Potential Impact of RFID-Based Tracing Systems on the Integrity of Pharmaceutical Products

Potential Impact of RFID-Based Tracing Systems on the Integrity of Pharmaceutical Products

Michele Maffia (University of Salento, Italy), Luca Mainetti (University of Salento, Italy), Luigi Patrono (University of Salento, Italy) and Emanuela Urso (University of Salento, Italy)
Copyright: © 2013 |Pages: 23
DOI: 10.4018/978-1-4666-2080-3.ch011
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Radio Frequency Identification (RFID) is going to play a crucial role as auto-identification technology in a wide range of applications such as healthcare, logistics, supply chain management, ticketing, et cetera. The use of electromagnetic waves to identify, trace, and track people or goods allows solving many problems related to auto-identification devices based on optical reading (i.e. bar code). Currently, high interest is concentrated on the use of Radio Frequency (RF) solutions in healthcare and pharmaceutical supply chain, in order to improve drugs flow transparency and patients’ safety. Unfortunately, there is a possibility that drug interaction with electromagnetic fields (EMFs) generated by RF devices, such as RFID readers, deteriorate the potency of bioactive compounds. This chapter proposes an experimental multidisciplinary approach to investigate potential alterations induced by EMFs on drug molecular structure and performance. To show the versatility of this approach, some experimental results obtained on two biological pharmaceuticals (peptide hormone-based) are discussed.
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The auto-identification solutions have recently seen explosive interest from a wide range of application sectors, such as manufacturing, retail, logistics, ticketing, healthcare, and pharmaceuticals, in order to improve transparency in goods flows in the international markets. These needs are substantially contributing to assert the important concept of the Internet of Things (IoT) (Thiesse et al., 2009). It represents the future vision of the Internet, a worldwide network composed of uniquely addressable interconnected objects, able to collect any valuable information about the same objects, using them in various applications during their life cycle. Furthermore, the growing of goods’ counterfeiting imposes to the governments of many countries to define and apply effective strategies to face this serious problem. Among several scenarios, the pharmaceutical supply chain, with millions of medicines moving around the world, represents a very interesting and challenging test case. Indeed, several international institutions (e.g. Food and Drug Administration, European Medicines Agency, European Federation of Pharmaceutical Industries and Associations, GS1) are recently encouraging the use of innovative solutions for the auto-identification in healthcare and pharmaceuticals, to improve the patient safety and enhance the efficiency of the pharmaceutical supply chain, with a better worldwide drug traceability.

The Radio Frequency Identification (RFID) is an emerging auto-identification technology that promises to solve many problems related to almost obsolete optical solutions such as bar code (Finkenzeller, 2003). A communication based on the use of EMFs is able to overcome constraints as Line-of-Sight (LoS), low read rate, no bulk reading, etc. In addition, recent technological enhancements allowed realizing new types of RFID tags whose cost is very low and comparable with bar code one. These particular tags are known with the generic term “chipless” (Preradovic, 2009) because they exploit RF energy to communicate data but do not use a silicon microchip to store a serial number.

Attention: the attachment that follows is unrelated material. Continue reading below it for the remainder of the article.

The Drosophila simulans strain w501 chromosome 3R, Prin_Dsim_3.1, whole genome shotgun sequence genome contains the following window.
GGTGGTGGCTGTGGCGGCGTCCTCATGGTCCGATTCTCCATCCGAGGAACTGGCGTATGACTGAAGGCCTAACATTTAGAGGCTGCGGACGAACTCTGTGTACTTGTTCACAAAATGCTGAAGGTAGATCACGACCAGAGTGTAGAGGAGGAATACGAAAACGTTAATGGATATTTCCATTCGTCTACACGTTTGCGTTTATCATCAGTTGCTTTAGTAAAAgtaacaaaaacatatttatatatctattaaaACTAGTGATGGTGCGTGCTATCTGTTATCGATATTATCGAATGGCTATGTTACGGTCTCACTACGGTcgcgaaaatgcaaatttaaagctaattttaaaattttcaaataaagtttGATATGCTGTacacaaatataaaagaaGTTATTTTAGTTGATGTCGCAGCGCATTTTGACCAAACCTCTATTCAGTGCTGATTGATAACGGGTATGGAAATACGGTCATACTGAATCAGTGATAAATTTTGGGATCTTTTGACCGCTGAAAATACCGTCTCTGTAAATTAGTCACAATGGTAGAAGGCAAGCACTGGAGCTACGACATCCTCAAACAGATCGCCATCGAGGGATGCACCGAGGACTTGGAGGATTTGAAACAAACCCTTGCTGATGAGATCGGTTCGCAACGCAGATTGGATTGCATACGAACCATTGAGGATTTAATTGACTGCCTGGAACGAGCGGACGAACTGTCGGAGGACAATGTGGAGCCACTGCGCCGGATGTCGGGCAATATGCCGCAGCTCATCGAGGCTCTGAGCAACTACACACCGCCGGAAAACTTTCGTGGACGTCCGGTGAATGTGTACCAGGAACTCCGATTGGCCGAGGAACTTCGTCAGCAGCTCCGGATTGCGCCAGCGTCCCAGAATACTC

Unfortunately, there are still several obstacles that are limiting the deployment of RFID technology in healthcare organizations and in the pharmaceutical supply chain. One of these, very interesting from scientific point of view, is related to the evaluation of potential exposure effects to an EMF on drugs. It is well known that the pharmaceutical and healthcare sectors are characterized by a rich set of national and international rules (e.g. GAMP, GMP, FDA CRF21, etc.) that strictly regulate the use of new information and communication technologies.

The RF exposure effects on materials have been broadly classified into two categories: thermal effects and non-thermal effects (Uysal et al., 2010). Thermal effects are defined as those that stem from an appreciable increase in the temperature of products under RF exposure, comparable to a change in temperature caused by other heating sources. The entity of thermal effects mainly depend on the frequency of the EM source, the dielectric constant, the water content and the overall thickness of the exposed materials. Furthermore, a bulk of scientific literature focuses on the effects of temperature on drug stability.

In contrast, non-thermal effects, arising even in absence of any appreciable increase in the material temperature upon exposure to RF, are obscure. The rise of temperature generated by the high penetration power of high-frequency radiations may mask non-thermal effects, especially in liquid and metal containing samples. So, most studies in this field privileged the use of low frequency or high frequency/low power radiations, having a negligible impact on temperature (De Pomerai et al., 2003; Bismuto et al., 2003). As a turning point in this sense, Cox et al. (2006) described a tightly controlled approach to analyze non-thermal effects on drugs of RF radiation over a broad range of frequencies, at initial sample temperatures. More recently, a methodology to generate powerful RF EMFs (HF, UHF) in a temperature-controlled environment has been described (Uysal et al., 2010). The intent was to determine the impact on purity and potency of selected protein biopharmaceuticals.

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